The cast enters the bus one by one, and Jen receives a call from her husband. She says no, they haven’t left yet, as her eyes begin to dart around, catching the camera directly. She lowers the phone, and turns her back to castmate Whitney Rose as she lifts up her shirt to expose her mic pack. “Can you turn this… off?” she murmurs. “Can I what?” Whitney asks in her Utah twang. “Can we turn it off?” Jen repeats under her breath. The anticipatory accessories of a “Real Housewives” roadtrip — monogrammed pouches with the women’s names on them, a “Would You Rather?” book — litter the bus.

Mic off, Jen leaves, putting her phone back up to her ear. Heather Gay asks Jen what’s going on, and Jen tells the women: “I just got a phone call. I need to go.” Lisa Barlow is confused: “Wait, wait, what? You have to go?” Jen gets into a truck, and is driven away. Then, we hear sirens, and a chyron reads “12 Minutes Later.” Police swarm the parking lot, with their blurred-out faces and vests that indicate they’re from the Department of Homeland Security. Heather and Whitney are literally agape. “You guys,” Heather says, “what if she’s on the run?”

On that day, March 30, Jen Shah was arrested and indicted for conspiracy to commit wire fraud in connection with telemarketing and conspiracy to commit money laundering. Later that week, she pleaded not guilty in federal court. The charges against Shah and her assistant Stuart Smith are serious, and the language in the indictment was scornful.

“Jennifer Shah, who portrays herself as a wealthy and successful businessperson on ‘reality’ television, and Stuart Smith, who is portrayed as Shah’s ‘first assistant,’ allegedly generated and sold ‘lead lists’ of innocent individuals for other members of their scheme to repeatedly scam,” it reads in part. “In actual reality and as alleged, the so-called business opportunities pushed on the victims by Shah, Smith, and their co-conspirators were just fraudulent schemes, motivated by greed, to steal victims’ money. Now, these defendants face time in prison for their alleged crimes.”

The first season of “Salt Lake City” was a success, drawing in same-day ratings an average of 609,000 viewers and a .2 in the demo, which is better than the recently scrapped (for now, at least) fifth season of “Real Housewives of Dallas” (522,000 average in Live + Same Day ratings, and a .18 in the demo).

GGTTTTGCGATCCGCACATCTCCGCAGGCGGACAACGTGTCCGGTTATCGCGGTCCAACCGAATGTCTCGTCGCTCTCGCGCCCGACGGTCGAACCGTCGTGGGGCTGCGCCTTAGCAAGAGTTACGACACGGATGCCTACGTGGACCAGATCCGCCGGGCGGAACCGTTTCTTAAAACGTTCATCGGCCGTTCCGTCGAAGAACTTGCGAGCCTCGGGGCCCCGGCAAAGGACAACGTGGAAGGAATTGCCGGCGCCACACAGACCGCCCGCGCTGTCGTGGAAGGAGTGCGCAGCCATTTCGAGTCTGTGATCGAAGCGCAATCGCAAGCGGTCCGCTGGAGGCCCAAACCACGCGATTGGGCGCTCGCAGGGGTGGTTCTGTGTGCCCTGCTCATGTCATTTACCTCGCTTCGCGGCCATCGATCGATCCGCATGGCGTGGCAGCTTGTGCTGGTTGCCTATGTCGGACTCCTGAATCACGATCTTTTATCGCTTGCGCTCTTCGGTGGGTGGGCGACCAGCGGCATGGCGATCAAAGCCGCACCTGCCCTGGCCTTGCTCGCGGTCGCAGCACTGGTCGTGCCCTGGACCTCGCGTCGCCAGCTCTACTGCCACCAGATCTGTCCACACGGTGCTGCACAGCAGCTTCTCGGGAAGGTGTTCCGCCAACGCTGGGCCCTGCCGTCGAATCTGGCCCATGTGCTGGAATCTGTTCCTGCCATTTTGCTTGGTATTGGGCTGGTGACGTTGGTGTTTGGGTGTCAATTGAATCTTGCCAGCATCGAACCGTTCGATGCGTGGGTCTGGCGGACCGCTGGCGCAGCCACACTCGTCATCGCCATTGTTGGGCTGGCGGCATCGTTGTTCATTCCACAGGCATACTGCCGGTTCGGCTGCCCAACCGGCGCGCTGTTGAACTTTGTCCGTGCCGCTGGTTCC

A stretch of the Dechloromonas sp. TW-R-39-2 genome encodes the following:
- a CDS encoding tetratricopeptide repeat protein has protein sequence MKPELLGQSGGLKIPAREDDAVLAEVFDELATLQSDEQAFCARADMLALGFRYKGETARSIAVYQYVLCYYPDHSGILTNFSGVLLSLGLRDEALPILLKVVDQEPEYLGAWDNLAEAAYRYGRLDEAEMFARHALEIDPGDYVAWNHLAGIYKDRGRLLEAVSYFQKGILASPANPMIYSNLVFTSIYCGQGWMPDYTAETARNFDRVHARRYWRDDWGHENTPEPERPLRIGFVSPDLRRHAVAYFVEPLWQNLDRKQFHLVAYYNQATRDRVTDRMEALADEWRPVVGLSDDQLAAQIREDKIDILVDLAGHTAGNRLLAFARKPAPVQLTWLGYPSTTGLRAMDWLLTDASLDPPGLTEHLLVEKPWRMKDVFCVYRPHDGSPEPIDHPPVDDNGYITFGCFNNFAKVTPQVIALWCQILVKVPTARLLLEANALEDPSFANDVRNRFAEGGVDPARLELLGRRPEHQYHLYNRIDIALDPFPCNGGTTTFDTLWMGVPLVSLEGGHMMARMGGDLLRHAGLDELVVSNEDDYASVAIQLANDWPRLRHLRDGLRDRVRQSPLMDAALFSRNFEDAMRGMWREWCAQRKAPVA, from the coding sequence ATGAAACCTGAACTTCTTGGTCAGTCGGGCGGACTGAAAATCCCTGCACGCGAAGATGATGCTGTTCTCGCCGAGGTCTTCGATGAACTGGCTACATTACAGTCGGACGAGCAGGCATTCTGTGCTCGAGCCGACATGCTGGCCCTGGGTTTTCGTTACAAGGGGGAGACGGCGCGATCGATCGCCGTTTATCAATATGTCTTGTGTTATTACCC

Season 2 will surely build on that popularity. After the first scene of the premiere, the episode flashes back to two months before Jen’s arrest. It’s is a regular, entertaining episode, as opposed to a heart-attack-inducing one — an archetypal premiere that sets the table for the season.

But what it’s all building to is the “This season on…” montage that comes at the end, which shows — among many other things, including a wild plot-point about whether Mary Cosby is a cult leader — Jen crying to her husband about the possibility of going to prison; insinuations that it was castmate Meredith Marks who sent federal investigators Jen’s way (seemingly a big story arc); Lisa possibly ditching Jen as a friend; and Meredith saying to Jen, “Who’s calling who a fraud? Love you, baby. Bye!”

On social media, Jen has appeared to take her quandary surprisingly lightly, most recently using the “hold my beer” meme to compare her troubles to Erika’s in a since-deleted post. In that spirit, perhaps the best sign that “Salt Lake City” will make Jen Shah’s plight into seriously good TV is how Shah has elected to present herself in her tagline in the opening credits:

“The only thing I’m guilty of is being Shah-mazing.”